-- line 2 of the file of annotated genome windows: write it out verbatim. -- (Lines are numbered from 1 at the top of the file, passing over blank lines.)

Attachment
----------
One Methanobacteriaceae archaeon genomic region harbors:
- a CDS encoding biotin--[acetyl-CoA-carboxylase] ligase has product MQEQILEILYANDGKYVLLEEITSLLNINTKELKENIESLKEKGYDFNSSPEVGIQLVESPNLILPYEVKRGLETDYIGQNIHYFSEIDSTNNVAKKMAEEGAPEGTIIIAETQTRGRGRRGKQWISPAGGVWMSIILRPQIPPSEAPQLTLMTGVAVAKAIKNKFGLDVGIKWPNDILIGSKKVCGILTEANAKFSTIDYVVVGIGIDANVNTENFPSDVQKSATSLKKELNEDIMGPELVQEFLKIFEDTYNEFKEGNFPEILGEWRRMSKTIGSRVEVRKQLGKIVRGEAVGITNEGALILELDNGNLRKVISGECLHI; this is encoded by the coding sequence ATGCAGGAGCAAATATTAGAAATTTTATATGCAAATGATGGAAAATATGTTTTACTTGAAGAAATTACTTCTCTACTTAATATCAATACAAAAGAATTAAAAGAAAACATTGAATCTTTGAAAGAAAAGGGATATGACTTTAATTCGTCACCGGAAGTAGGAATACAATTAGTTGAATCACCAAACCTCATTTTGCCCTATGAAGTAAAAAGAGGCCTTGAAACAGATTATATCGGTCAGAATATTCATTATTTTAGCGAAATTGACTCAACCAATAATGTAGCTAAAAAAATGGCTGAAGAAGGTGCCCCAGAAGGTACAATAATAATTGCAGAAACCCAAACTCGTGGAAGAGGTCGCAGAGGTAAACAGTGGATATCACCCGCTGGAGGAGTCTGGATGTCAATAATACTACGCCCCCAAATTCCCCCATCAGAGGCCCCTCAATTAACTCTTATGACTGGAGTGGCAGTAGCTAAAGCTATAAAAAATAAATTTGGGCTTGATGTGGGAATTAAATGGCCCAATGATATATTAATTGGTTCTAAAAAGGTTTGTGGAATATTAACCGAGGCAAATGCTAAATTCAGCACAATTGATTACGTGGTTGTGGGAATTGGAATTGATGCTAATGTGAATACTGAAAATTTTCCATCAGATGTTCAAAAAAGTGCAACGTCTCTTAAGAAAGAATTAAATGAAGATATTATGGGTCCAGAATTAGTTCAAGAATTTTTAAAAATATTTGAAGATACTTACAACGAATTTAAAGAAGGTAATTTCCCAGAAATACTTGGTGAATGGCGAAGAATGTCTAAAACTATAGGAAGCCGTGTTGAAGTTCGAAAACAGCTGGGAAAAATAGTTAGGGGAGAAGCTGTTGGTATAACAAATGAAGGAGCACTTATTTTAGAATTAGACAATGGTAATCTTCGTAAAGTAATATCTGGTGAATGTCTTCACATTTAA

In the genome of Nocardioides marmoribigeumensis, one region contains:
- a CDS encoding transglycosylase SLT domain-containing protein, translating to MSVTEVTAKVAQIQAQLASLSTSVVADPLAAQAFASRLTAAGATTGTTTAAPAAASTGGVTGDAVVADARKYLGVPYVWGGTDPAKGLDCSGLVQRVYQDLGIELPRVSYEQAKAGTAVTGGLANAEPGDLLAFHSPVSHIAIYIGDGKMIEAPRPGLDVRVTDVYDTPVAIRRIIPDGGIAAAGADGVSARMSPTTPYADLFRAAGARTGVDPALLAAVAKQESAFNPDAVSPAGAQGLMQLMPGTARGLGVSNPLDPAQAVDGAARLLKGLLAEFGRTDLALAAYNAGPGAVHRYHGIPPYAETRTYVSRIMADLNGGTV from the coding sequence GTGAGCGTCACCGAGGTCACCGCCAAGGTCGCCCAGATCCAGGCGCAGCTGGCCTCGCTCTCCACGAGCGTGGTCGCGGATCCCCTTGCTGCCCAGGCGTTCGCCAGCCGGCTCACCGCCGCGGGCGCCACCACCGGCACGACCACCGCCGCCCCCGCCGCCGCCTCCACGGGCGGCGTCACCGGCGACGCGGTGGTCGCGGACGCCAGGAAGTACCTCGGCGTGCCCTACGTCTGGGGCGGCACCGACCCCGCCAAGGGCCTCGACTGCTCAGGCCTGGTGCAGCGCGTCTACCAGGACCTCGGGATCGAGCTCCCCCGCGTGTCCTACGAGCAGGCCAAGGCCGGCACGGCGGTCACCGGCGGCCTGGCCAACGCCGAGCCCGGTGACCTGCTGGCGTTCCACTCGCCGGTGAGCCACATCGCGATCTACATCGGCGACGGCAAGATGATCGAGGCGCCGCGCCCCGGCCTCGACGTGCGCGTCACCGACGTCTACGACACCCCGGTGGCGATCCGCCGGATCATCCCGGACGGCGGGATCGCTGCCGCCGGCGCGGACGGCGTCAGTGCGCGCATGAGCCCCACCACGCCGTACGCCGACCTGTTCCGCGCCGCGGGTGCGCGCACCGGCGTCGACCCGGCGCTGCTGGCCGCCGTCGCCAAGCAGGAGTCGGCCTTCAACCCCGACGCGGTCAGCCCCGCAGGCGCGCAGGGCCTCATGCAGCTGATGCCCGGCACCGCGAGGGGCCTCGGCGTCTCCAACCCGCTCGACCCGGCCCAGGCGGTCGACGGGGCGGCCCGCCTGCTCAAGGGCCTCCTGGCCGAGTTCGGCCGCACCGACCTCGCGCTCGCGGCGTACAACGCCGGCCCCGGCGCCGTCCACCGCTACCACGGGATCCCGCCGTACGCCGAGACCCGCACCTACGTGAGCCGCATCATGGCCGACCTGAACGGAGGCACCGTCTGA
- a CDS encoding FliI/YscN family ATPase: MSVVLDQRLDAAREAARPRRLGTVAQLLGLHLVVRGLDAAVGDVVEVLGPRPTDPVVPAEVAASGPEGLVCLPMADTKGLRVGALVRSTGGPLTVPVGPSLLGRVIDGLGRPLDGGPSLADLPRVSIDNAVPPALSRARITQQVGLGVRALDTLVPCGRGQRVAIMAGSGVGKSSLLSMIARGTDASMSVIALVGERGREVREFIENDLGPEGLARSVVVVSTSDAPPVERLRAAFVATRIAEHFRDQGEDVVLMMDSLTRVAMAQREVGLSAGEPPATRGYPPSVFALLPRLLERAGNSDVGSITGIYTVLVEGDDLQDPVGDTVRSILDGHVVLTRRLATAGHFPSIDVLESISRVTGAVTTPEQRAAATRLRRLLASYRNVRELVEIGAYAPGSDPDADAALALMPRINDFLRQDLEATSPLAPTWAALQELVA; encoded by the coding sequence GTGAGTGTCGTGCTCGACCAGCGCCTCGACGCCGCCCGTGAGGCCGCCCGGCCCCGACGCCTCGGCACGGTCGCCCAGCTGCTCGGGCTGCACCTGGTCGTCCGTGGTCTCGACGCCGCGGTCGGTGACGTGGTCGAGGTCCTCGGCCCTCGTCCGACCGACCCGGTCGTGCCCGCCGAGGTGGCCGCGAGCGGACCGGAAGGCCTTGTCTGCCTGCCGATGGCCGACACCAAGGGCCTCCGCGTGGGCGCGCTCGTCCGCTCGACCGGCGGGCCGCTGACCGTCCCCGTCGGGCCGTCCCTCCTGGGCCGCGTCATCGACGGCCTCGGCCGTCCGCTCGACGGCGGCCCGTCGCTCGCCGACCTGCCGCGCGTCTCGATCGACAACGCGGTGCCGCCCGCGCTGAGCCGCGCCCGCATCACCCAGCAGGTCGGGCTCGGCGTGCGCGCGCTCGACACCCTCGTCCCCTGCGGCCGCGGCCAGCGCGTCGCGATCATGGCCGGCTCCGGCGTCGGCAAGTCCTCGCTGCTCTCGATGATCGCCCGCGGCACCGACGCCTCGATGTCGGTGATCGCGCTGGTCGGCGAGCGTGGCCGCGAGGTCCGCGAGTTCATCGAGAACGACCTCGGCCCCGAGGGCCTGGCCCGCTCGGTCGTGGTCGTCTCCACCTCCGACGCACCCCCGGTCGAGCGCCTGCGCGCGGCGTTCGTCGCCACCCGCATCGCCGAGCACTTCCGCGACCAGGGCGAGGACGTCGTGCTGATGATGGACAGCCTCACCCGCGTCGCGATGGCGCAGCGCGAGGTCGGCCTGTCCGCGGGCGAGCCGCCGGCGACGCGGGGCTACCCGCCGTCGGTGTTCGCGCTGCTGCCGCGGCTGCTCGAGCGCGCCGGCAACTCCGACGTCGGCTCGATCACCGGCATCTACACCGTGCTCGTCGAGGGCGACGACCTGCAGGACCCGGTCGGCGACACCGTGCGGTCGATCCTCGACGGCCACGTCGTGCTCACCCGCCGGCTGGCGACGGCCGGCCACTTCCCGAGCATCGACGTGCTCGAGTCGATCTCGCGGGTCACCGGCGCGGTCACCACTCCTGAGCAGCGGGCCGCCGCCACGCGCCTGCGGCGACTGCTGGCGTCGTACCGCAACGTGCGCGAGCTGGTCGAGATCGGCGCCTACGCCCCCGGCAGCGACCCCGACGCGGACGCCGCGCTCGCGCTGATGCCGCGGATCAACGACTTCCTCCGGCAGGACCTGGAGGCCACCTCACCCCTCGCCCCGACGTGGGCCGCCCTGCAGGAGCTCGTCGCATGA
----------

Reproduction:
- a CDS encoding biotin--[acetyl-CoA-carboxylase] ligase has product MQEQILEILYANDGKYVLLEEITSLLNINTKELKENIESLKEKGYDFNSSPEVGIQLVESPNLILPYEVKRGLETDYIGQNIHYFSEIDSTNNVAKKMAEEGAPEGTIIIAETQTRGRGRRGKQWISPAGGVWMSIILRPQIPPSEAPQLTLMTGVAVAKAIKNKFGLDVGIKWPNDILIGSKKVCGILTEANAKFSTIDYVVVGIGIDANVNTENFPSDVQKSATSLKKELNEDIMGPELVQEFLKIFEDTYNEFKEGNFPEILGEWRRMSKTIGSRVEVRKQLGKIVRGEAVGITNEGALILELDNGNLRKVISGECLHI; this is encoded by the coding sequence ATGCAGGAGCAAATATTAGAAATTTTATATGCAAATGATGGAAAATATGTTTTACTTGAAGAAATTACTTCTCTACTTAATATCAATACAAAAGAATTAAAAGAAAACATTGAATCTTTGAAAGAAAAGGGATATGACTTTAATTCGTCACCGGAAGTAGGAATACAATTAGTTGAATCACCAAACCTCATTTTGCCCTATGAAGTAAAAAGAGGCCTTGAAACAGATTATATCGGTCAGAATATTCATTATTTTAGCGAAATTGACTCAACCAATAATGTAGCTAAAAAAATGGCTGAAGAAGGTGCCCCAGAAGGTACAATAATAATTGCAGAAACCCAAACTCGTGGAAGAGGTCGCAGAGGTAAACAGTGGATATCACCCGCTGGAGGAGTCTGGATGTCAATAATACTACGCCCCCAAATTCCCCCATCAGAGGCCCCTCAATTAACTCTTATGACTGGAGTGGCAGTAGCTAAAGCTATAAAAAATAAATTTGGGCTTGATGTGGGAATTAAATGGCCCAATGATATATTAATTGGTTCTAAAAAGGTTTGTGGAATATTAACCGAGGCAAATGCTAAATTCAGCACAATTGATTACGTGGTTGTGGGAATTGGAATTGATGCTAATGTGAATACTGAAAATTTTCCATCAGATGTTCAAAAAAGTGCAACGTCTCTTAAGAAAGAATTAAATGAAGATATTATGGGTCCAGAATTAGTTCAAGAATTTTTAAAAATATTTGAAGATACTTACAACGAATTTAAAGAAGGTAATTTCCCAGAAATACTTGGTGAATGGCGAAGAATGTCTAAAACTATAGGAAGCCGTGTTGAAGTTCGAAAACAGCTGGGAAAAATAGTTAGGGGAGAAGCTGTTGGTATAACAAATGAAGGAGCACTTATTTTAGAATTAGACAATGGTAATCTTCGTAAAGTAATATCTGGTGAATGTCTTCACATTTAA